Physician-assisted suicide at the forefront of Connecticut legislation — but why?
Should it be legal for a person to choose to die — commit suicide — not by more traditional means, but with guidance, permission and assistance from a clinician? This is the question at the heart of a widely controversial debate, one that has been presented to the courts, both in Connecticut and across the country, frequently in recent years.
Brittany Maynard, a 29-year-old terminally ill cancer patient, made headlines in 2014 when she moved from California to Oregon to pursue options in which she felt she could die with dignity. For many, Maynard became the standing representative for the debate surrounding the right to die. Her activism and forthright approach to the ways in which she controlled her own death brought the issue for the forefront of American society yet again.
Just a few months after Maynard’s death, another more nuanced right-to-die case cropped up, this time in Connecticut. Seventeen-year-old Cassandra C. had been diagnosed with Hodgkin’s lymphoma, and, with the support of her mother, sought the right to deny chemotherapy.
The case was taken all the way to the Connecticut State Supreme Court. In a released court opinion, Chief Justice Chase Rogers said due to Cassandra’s minor status, the court perceived she had an inability to make mature, sound decisions regarding her own health. Thus, the decision was made to allow for “forced chemotherapy” to continue.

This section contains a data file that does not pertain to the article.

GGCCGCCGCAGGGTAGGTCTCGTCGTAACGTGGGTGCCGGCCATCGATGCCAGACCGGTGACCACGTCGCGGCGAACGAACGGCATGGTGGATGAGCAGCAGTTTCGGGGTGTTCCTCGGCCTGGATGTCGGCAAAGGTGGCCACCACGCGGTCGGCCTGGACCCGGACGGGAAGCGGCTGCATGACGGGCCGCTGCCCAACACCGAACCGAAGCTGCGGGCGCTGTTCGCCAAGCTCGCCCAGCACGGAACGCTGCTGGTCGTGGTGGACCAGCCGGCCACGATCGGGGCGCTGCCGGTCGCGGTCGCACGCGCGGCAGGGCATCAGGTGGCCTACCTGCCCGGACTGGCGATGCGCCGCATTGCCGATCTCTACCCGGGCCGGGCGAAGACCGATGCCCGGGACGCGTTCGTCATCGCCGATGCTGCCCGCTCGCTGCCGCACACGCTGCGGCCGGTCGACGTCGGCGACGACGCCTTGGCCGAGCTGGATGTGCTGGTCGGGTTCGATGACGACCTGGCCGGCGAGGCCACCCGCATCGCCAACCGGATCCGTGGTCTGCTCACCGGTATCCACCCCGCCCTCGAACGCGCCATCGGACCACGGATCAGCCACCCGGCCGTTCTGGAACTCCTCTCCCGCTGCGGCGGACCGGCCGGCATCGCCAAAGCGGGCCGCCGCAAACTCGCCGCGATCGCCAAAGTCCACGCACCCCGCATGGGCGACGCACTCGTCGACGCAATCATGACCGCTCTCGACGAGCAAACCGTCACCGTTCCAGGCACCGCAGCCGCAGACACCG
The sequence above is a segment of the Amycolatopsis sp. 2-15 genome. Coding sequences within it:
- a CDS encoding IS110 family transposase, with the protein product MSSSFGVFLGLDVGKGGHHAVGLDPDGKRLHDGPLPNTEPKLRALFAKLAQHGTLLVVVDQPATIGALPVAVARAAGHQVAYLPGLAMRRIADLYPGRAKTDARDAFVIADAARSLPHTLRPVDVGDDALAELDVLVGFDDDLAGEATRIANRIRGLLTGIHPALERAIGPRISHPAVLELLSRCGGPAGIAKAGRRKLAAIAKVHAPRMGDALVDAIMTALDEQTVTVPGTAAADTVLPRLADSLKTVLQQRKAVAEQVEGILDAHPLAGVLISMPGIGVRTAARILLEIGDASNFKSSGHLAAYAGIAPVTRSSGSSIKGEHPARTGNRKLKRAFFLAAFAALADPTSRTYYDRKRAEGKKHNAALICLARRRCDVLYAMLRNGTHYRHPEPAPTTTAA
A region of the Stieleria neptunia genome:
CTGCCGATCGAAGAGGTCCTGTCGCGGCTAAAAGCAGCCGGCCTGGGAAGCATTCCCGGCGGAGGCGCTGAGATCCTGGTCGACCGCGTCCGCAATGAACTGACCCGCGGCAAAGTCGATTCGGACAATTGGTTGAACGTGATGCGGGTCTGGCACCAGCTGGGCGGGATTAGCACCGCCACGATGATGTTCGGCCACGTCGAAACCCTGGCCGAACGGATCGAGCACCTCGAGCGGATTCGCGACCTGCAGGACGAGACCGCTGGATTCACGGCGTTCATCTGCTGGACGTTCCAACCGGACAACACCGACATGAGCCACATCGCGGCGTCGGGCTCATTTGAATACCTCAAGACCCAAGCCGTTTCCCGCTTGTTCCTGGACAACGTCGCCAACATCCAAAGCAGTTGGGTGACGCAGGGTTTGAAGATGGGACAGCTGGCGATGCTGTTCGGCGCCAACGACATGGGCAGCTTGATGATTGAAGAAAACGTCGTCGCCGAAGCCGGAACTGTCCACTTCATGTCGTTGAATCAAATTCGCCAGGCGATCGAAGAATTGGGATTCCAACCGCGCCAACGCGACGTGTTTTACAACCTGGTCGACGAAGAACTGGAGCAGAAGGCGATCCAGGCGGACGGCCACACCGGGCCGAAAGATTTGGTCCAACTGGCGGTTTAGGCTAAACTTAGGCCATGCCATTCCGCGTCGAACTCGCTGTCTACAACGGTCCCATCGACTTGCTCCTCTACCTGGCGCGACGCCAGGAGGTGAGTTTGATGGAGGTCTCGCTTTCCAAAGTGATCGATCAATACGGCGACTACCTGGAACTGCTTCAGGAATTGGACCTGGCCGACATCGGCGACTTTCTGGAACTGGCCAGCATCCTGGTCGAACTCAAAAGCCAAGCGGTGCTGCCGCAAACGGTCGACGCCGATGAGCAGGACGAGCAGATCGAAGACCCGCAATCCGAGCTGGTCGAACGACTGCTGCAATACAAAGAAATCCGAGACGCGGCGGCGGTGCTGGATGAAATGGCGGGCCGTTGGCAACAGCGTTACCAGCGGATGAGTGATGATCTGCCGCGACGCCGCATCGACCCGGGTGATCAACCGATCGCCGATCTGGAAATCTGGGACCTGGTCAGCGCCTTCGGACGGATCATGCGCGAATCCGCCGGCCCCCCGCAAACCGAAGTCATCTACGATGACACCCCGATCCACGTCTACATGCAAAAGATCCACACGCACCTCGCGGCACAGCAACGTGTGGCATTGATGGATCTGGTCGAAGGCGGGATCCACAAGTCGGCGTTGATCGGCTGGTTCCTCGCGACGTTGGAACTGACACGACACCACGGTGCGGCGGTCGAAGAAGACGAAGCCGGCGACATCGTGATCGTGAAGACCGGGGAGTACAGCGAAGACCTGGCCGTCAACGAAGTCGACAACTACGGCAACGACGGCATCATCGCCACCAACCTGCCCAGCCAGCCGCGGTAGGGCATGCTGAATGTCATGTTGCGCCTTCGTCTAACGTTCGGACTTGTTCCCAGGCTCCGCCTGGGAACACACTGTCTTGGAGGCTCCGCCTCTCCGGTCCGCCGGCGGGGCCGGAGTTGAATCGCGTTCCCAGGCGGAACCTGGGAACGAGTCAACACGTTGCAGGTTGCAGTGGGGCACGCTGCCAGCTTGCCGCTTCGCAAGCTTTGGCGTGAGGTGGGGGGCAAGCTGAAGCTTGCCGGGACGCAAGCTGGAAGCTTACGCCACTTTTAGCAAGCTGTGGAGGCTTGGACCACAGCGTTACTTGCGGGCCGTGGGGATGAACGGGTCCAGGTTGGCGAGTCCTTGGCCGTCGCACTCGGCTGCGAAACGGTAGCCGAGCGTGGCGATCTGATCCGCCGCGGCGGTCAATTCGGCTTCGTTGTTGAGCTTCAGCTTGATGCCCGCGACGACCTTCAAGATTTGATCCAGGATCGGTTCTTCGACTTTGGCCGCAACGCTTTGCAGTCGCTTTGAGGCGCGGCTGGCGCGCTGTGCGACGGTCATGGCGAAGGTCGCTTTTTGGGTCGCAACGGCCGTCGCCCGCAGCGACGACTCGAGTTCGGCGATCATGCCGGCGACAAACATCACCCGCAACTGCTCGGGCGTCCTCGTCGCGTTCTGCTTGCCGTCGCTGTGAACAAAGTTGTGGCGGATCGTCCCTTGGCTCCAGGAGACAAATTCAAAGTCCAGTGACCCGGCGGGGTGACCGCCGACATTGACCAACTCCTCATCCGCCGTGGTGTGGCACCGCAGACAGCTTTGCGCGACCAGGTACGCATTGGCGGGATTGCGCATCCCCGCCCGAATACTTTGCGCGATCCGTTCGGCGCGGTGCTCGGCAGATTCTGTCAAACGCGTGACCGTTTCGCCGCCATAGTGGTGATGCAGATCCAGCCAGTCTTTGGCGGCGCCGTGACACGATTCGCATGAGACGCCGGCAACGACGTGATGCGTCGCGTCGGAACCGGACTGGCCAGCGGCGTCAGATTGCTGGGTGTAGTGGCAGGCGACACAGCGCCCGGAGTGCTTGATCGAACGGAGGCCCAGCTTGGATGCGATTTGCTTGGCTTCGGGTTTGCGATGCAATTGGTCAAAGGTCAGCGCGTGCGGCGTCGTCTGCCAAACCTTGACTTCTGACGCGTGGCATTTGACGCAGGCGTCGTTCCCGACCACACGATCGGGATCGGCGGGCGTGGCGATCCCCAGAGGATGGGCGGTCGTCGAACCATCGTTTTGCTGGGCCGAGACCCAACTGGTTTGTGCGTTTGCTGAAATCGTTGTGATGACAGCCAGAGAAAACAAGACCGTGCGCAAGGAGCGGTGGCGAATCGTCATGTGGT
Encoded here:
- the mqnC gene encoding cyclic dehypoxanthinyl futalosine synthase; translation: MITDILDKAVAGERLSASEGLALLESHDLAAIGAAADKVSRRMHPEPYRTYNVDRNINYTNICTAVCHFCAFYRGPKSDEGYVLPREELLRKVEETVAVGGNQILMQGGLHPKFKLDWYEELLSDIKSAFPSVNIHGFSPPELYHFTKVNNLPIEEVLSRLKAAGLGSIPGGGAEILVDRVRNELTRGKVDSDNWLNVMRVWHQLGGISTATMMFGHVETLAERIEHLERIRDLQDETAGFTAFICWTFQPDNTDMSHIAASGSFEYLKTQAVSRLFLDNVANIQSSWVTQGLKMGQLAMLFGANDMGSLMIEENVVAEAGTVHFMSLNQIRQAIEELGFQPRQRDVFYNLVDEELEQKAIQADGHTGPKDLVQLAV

Currently, four states — Oregon, Vermont, Washington and Montana — permit the option for physician-assisted suicide. California will soon follow, with a recently passed law set to take effect on June 9, 2016.
Proposals for similar laws have repeatedly failed in Connecticut since 1995, but aid-in-dying support groups have been consistent in pushing bills to the forefront of legislation since around 2013.
Sociologist and public health professional Dr. Suzanne Hudd said the controversial debate around physician-assisted suicide has trickled down from the Netherlands, where euthanasia and non-resuscitation upon request have become increasingly popular.
Hudd said there are a variety of psychological and sociological reasons why people feel so strongly about physician-assisted suicide. And she doesn’t see the issue going away anytime soon.
Q: Have you seen this framed as a social problem for a while now?
Suzanne Hudd: It goes way back to the Netherlands, and so I think it’s been around for quite some time. When you think about it, with medicalization, we’ve got all these drugs that I could take to control this, that or the other thing. It’s proliferating — that we want to be able to take a pill. Our system of healthcare seeks to find the magic bullet, and, to me, euthanasia is the magic bullet for this society that doesn’t want to age and doesn’t want to deal with a lot of the difficulties around aging.